His Name is MUD (2012)

Mud Blu ray coverStreaming Video Review: MUD (2012)
by
Michael Arruda

The Matthew McConaughey tour continues.

McConaughey won the Best Actor Oscar for his work in DALLAS BUYERS CLUB (2013) earlier this year, and I’ve been going back revisiting some of the performances by McConaughey leading up to his Oscar winning role. Last time out, I reviewed THE LINCOLN LAWYER (2011), a decent drama in which McConaughey portrayed a smooth talking defense lawyer who takes on a client shiftier than he is.

Today we look at MUD (2012), a film that in many ways is more satisfying than THE LINCOLN LAWYER. It’s a slice of life drama about two boys who live on the Mississippi River in Arkansas who strike up a friendship with a man named Mud (Matthew McConaughey) living in the woods because he’s wanted by both the police and a group of vigilantes who want him dead.

Fourteen year-old Ellis (Tye Sheridan) and fourteen year-old Neckbone (Jacob Lofland) are best friends. Life is hard on the both of them. Ellis’ parents are getting a divorce, and Neckbone lives with his uncle Galen (Michael Shannon), who’s a nice enough guy, but as a fisherman and a womanizer, he’s hardly the ideal parent figure for the boy.

So when Ellis and Neckbone meet the curious and very dynamic Mud (Matthew McConaughey) living in the woods on an island on the Mississippi River, they quickly grow attached to him and believe the things he tells them. When Ellis learns that the police are looking for Mud, and that he’s wanted for murder, he doesn’t turn in his new friend. Mud tells the boys that he only killed the man because he was protecting his girlfriend Juniper (Reese Witherspoon).

But Mud is also being hunted by a group of vigilantes, led by the father of the man Mud killed. The father, King (Joe Don Baker) is determined to see Mud dead. Needing extra help, Mud sends the boys to meet with old Tom (Sam Shepard), a strange man who lives on the river across from Ellis, a man who Mud describes as both his surrogate father and a former hit man for the CIA. Tom warns the boys to keep away from Mud, but they are too attached to Mud to heed the old man’s advice, putting them in harm’s way when King’s men close in for the kill.

MUD is an entertaining movie that is driven along by its topnotch acting performances. Matthew McConaughey is perfect as Mud, a charismatic loner who is head over heels in love with Juniper and refuses to see that she might be more trouble than she’s worth. Mud’s personality easily wins over the boys, and I found it completely believable that these two fourteen year-olds would be so awestruck by Mud and his stories. McConaughey makes this larger than life character credible and real, especially late in the movie when it becomes clear that he is a flawed and troubled man.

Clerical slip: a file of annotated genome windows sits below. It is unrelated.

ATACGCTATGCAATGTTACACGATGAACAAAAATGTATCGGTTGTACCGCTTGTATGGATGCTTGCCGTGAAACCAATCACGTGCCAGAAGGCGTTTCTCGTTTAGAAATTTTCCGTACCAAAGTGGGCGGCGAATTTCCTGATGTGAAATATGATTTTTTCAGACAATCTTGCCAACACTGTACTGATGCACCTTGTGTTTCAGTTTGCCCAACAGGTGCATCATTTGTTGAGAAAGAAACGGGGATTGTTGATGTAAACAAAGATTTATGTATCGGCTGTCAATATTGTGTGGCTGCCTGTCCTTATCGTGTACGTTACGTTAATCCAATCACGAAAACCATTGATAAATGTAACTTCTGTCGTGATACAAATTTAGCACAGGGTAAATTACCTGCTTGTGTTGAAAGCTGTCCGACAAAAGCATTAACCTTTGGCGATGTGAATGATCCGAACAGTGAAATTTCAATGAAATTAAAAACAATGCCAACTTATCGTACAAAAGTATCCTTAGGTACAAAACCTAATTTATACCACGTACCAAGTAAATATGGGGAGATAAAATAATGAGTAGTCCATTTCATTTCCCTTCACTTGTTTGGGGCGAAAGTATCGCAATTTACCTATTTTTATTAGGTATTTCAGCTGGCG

Even better than McConaughey are Tye Sheridan as Ellis and Jacob Lofland as Neckbone.
These two young actors are such naturals it seems like they’ve been best friends living on the Mississippi River forever. As much as I liked McConaughey in this film, I liked these two even more.

Sheridan is particularly good, especially in the subplot where he follows through on his crush on a high school girl. The painful scenes with his parents, as they deal with divorce, are also particularly well done. That being said, Lofland is just as good as Sheridan, and he has some of the best lines in the film, and he delivers them without missing a beat.

Sam Shepard also makes his presence known as Tom, the man with the mysterious past, who Mud sees as his father figure. Shepard makes the most of his limited screen time. Bonnie Sturdivant stands out as May Pearl, the high-schooler who pays Ellis some attention at first but then pretty much tells him to get lost because he’s too young for her. Ray McKinnon and Sarah Paulson are also very good as Ellis’ parents.

Less effective is Reese Witherspoon as the love of Mud’s life, Juniper. Witherspoon is fine, but it’s a straightforward role, as Juniper is bad news from the get-go, and she doesn’t really change all that much. Joe Don Baker looks solemn and gruff but that’s about it in his small role as King, the man who’s spending lots of money to have Mud killed.

MUD was written and directed by Jeff Nichols, and he scores high on both fronts. MUD is a beautifully photographed film, and Nichols really captures the flavor of life on the Mississippi River. In addition, Mud’s island is a magical place to which Ellis and Neckbone are more than happy to escape.

The story succeeds on multiple levels. It works as a friendship story between Mud and the boys, and it’s also a coming of age tale about Ellis. He grows up during this movie, as he has to deal with his parents separating, and the prospect that because of the separation he may be forced to leave his house on the river, which would sever him from the only life he had ever known. He experiences his first crush on the older Mary Lee, and it’s through this relationship that he learns firsthand about rejection.

Mud’s story is also multifaceted. He’s in love with Juniper and is driven to do whatever it takes to make things work with her. He’s also on the run and has to live as a fugitive from both the police and the vigilantes. And once he involves Ellis and Neckbone, he realizes that he has put the boys’ lives in danger. Not known for taking personal responsibility, Mud finds himself having to step up to protect his two young friends.

MUD is the story of broken dreams and what people do when their dreams have been shattered. Mud takes refuge on an island and hunkers down, refusing to give up. Ellis’ dad grows bitter and warns his son about women, and Ellis looks to an energetic and optimistic stranger.

With his world crumbling around him, Ellis is desperate to find someone to believe in, and for right or wrong, that someone is Mud.

—END—

 

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